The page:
1expertohábilto be adept at sth/-ing — ser experto en algo/+ inf
1experto masculineexperta femininemaestro masculinemaestra feminine
- I will leave that judgment to other kung-fu adepts.
- Certain adepts are supposedly able to prepare the soup in a way that minimizes this slipperiness, but I can't say that I have ever dined with any.
- The very concepts of ‘nature’ and ‘human nature’ now can be held up against the light shed by ancient medical writers, religious adepts, and the Christian Fathers.
- Some Hindi-film adepts, including author-screenwriter Suketu Mehta and Internet Movie Database staffer Michel Hafner have offered help.
- But he also believes that some of its adepts contributed significantly to the ideology of the 1960s - and not only in Australia.
- Like Taine, Cezanne had only contempt for the adepts of a dry, linear style, whom he associated with ascetic, religious (that is, nonsensuous) spirituality.
- Instead, it surely refers to a state of total stillness and even abnegation, an ideal that religious adepts of all disciplines have long aspired to.
- The painter's orphic sleight of hand was abetted by arcane titles that conjure profligate aristocrats, sexual libertines, adepts of the dark arts and drugged esthetes.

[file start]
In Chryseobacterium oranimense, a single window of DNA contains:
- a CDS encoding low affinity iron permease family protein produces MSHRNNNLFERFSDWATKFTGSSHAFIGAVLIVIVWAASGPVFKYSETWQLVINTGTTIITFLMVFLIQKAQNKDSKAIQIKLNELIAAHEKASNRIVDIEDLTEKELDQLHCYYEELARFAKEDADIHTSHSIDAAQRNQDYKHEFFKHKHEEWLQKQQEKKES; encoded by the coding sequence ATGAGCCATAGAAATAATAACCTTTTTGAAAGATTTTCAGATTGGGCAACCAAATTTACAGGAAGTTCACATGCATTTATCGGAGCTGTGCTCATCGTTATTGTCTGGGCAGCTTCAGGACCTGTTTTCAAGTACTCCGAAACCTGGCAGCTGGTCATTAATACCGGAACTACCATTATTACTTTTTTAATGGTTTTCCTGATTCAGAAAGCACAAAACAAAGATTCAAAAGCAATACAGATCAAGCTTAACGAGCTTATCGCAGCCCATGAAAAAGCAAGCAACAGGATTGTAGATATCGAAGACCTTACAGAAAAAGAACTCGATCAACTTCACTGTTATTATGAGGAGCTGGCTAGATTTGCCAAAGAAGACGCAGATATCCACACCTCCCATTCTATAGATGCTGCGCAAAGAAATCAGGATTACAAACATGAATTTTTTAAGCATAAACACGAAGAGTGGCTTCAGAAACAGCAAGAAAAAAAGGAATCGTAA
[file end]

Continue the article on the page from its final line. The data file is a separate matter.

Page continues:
- Technical adepts reconfigured Soviet-manufactured radios to receive short wave from abroad, broadcast as part of the cold war.
- He became an adept in the cryptologic art, until then almost unknown, and exercised it on behalf of the parliamentary party.
- It is reported that some cases of Levitation appear to be spontaneous, while spiritual or magical adepts are said to be able to control it consciously.
- Is one religion more valuable than another, just because its adepts adhere to one school of thought over another?
- But true adepts would never have been concerned with anything so vulgar as financial gain.
- To begin with, they are adepts of conspiracy theory, obsessed with information, disinformation, propaganda and its country cousin, mind control.
- Some people would call it a property of those they call adepts but this is just an elitist illusion.
- In England, Margaret Cavendish, Duchess of Newcastle, and in France, Marie Paul Lavoisier presided over such salons and made a name for themselves as scientific adepts.
- As knowledgable adepts in Arabic and Farsi, for instance, they are in an excellent position to understand nuances that hard-nosed businessmen may not.
- Usually there'd be a few other permutations of ‘face’ thrown in, with the true adepts raising the whole enterprise to something of an art form.
- For such a normally quick tempered and impatient people they have shown themselves adepts at procrastination and brinkmanship.